"You knew the job was dangerous when you took it, Fred" - Super Chicken. I went to see Southland Tales knowing full well that it had been lambasted by other online reviewers. But here's the thing, it was made by Richard Kelly. You know, the guy what did Donnie Darko. And I liked that film. A lot. And the other things is, I usually like odd movies that other people don't get. So I assumed it was likely them, not the movie, that was off. Wrong. What a big stinker this film is. This film is Hudson Hawk bad. "But I like Hudson Hawk" you say. No you don't. You just like parts of it. But deep down you know it's just an ambitious piece of crap. And so is Southland Tales. The question I have is, what was Kelly on when he wrote and directed this film? And where did he find a drug that lasts that long? Okay that's two questions. Kelly likes Philip K Dick. I like PKD. We have that in common. There are very strong references to Dick's work in this film. But It seems less like an homage and more like "Hey, I'm going to make my own PKD story." There was even an "effect " that was pretty much straight out of Richard Linlatter's adaption of Dick's "A Scanner Darkly" (probably the truest adaption of a PKD work yet.) But unfortunately you have to really work out your shit ahead of time to accomplish that. And you have to be writing for years and be published and lauded. Kelly made one movie. A very good movie, but it's still just one movie. And as much as I like Donnie Darko, it's just not enough experience to make Southland Tales. So what is it about? I dunno. Something about a nuclear bomb went off in Texas, oil relations with the Middle East have been severed and we're now getting our "Alternative Energy" from a big machine in the waters of Venice, CA that looks like the Encounter Restaurant thingy at LAX. But that's the back story. What is it really about? Again, I dunno. Not in a good Donnie Darko way where I was fine with not knowing all the answers. This film, as others before me have written, is a mess. I do not believe that multiple viewings of this film is going to make it much clearer. It starts with narration. Narration! Jesus on a stick, can we stop with all the narration already? Every show on TV has narration now. No more. A pox upon anyone who employs narration. If you can't show your story using the film medium, go back and re-write. Oh yeah, there's this Marxist group (based in Venice, CA) trying to undo the work of the right wing government. Marxist? Really Kelly? That's what you came up with? Were you just being ironic by picking something so antiquated as a bunch of commie wannabes? And the lead is a movie star shacking up with a porn actress (based on Charlie Sheen?) who has amnesia. Evidently the plot revolves around him trying to find out something about something that is introduced so late it doesn't really seem like a plot point. It's because of this that the film lingers. Meanders. It doesn't go anywhere. It's huge in scope, but it feels so claustrophobic. Its tone reminded me of the 80's anti-nuke cult film "Miracle Mile". Wouldn't be surprised if that was another influence. As was the the "Repo Man " inspired ending. So who's in it? Well Justin Timberlake does the narration. Yeah, the guy who got his dick stuck in a box But he's not in the film much and his presence is pointless (at least to my sober eyes ). Dwayne "The Rock" Johnson is in it and Sara Michelle Geller and Wallace Shawn and Nora Dunn and John Lovitz and John Larroquette and Miranda Richardson among others. Sounds like a fun, quirky cast, right? No, it sounds like "Hudson Hawk" (Willis, Aiello, MacDowell, Coburn, Grant and Bernhard). Also half the cast of SNL from the late 90's to present. Oi vey. Does Kelly have an SNL obsession? Don't get me started on the great and powerful SNL. The performances are hindered by wooden, cliche, over the top dialogue that would be funny if this were a comedy. But it's not. Or is it? I truly think Kelly was high making this film because direction is absent. Instead of directing, I think he just observed. The best performance came from Seann William Scott. I think he must have told Kelly to fuck off and brought in his own director for his scenes so he could do what he had to do. Such rancor. I'm sorry. I didn't want to not like this film. I wanted to love it. I wanted to see the follow up to Donnie Darko. But what I ended up seeing was what appears to be the script Kelly wrote years before Darko while still learning screenwriting in film school. The tight story structure and careful plotting found in the former film is completely gone here. It's so damn sloppy. And it pissed me off. I have no idea what this film cost, but why couldn't I have the money to make a couple of films? Yes, I'm a frustrated writer/director still waiting for his big break. Even a little one. Please. And it bugs me when someone who has the opportunity to make films squanders it. Look, Kelly was ambitious. There's a lot here that he was reaching for. And I applaud him for it. He's about ideas. I like that. So am I. That's what attracted me to DD. He at least tried to do something different while all the others keep churning out the same crap. So for that I cannot condemn the man. I just wish he had done it sober and with same attention to detail he exhibited previously.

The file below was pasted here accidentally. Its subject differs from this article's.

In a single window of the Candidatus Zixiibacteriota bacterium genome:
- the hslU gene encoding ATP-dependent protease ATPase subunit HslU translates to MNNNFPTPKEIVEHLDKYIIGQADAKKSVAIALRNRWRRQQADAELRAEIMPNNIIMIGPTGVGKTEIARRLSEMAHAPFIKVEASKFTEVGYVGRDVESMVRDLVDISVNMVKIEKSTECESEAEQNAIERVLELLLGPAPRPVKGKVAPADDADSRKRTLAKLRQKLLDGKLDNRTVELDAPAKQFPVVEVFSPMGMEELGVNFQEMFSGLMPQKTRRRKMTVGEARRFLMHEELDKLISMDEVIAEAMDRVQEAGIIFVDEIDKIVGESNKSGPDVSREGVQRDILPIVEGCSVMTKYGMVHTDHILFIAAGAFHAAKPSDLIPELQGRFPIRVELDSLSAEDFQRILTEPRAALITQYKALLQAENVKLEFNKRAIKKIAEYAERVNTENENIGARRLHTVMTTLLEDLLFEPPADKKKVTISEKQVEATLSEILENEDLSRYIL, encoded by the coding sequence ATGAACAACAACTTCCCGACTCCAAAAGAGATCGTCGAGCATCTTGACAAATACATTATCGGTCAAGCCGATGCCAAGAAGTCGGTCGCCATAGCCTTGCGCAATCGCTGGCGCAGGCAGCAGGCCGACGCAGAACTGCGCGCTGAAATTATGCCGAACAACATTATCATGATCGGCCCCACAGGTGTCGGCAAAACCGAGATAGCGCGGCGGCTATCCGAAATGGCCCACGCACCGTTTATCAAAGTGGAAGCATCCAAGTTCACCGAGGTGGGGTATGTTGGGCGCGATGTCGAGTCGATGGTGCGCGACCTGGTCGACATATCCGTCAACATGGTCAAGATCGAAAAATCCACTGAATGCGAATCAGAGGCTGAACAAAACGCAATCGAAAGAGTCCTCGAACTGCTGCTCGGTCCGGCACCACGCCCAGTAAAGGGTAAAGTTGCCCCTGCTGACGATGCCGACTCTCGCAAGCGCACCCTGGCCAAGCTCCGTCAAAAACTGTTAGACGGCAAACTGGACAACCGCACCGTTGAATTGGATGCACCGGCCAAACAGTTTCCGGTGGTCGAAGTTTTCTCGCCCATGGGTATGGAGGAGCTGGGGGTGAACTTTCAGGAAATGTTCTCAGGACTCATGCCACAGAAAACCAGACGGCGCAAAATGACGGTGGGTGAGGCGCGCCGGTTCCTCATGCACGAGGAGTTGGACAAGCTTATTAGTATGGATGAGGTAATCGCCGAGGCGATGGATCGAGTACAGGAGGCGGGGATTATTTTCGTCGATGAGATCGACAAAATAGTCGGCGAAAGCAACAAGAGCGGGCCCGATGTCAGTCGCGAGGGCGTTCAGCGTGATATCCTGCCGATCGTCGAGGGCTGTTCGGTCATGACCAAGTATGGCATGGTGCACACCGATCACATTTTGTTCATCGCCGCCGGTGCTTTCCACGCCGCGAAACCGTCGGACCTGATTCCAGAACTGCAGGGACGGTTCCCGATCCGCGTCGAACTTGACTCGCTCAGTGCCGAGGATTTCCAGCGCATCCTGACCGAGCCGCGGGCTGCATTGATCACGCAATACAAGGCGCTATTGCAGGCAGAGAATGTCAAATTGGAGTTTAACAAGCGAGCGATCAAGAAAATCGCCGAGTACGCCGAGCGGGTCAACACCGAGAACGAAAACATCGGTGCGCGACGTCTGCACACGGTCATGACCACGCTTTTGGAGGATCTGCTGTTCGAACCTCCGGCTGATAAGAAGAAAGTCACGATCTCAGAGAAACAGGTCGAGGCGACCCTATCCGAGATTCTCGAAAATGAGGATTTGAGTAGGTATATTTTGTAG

• Nov. 18, 2007, 2:55 p.m. CST